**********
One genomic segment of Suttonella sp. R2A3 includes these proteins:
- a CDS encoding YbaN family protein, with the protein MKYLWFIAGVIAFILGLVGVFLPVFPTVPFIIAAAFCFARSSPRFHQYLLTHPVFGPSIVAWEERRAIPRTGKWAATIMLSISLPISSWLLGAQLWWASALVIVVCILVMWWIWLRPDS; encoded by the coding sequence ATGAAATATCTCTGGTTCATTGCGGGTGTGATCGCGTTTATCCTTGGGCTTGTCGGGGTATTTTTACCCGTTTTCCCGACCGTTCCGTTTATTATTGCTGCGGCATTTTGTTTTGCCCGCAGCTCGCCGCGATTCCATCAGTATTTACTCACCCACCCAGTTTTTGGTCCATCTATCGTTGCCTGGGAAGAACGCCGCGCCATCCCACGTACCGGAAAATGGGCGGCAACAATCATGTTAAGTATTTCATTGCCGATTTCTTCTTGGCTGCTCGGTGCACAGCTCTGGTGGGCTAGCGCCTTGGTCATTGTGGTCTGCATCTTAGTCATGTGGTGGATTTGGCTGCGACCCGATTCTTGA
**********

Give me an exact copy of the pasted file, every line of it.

One genomic segment of Suttonella sp. R2A3 includes these proteins:
- a CDS encoding YbaN family protein, with the protein MKYLWFIAGVIAFILGLVGVFLPVFPTVPFIIAAAFCFARSSPRFHQYLLTHPVFGPSIVAWEERRAIPRTGKWAATIMLSISLPISSWLLGAQLWWASALVIVVCILVMWWIWLRPDS; encoded by the coding sequence ATGAAATATCTCTGGTTCATTGCGGGTGTGATCGCGTTTATCCTTGGGCTTGTCGGGGTATTTTTACCCGTTTTCCCGACCGTTCCGTTTATTATTGCTGCGGCATTTTGTTTTGCCCGCAGCTCGCCGCGATTCCATCAGTATTTACTCACCCACCCAGTTTTTGGTCCATCTATCGTTGCCTGGGAAGAACGCCGCGCCATCCCACGTACCGGAAAATGGGCGGCAACAATCATGTTAAGTATTTCATTGCCGATTTCTTCTTGGCTGCTCGGTGCACAGCTCTGGTGGGCTAGCGCCTTGGTCATTGTGGTCTGCATCTTAGTCATGTGGTGGATTTGGCTGCGACCCGATTCTTGA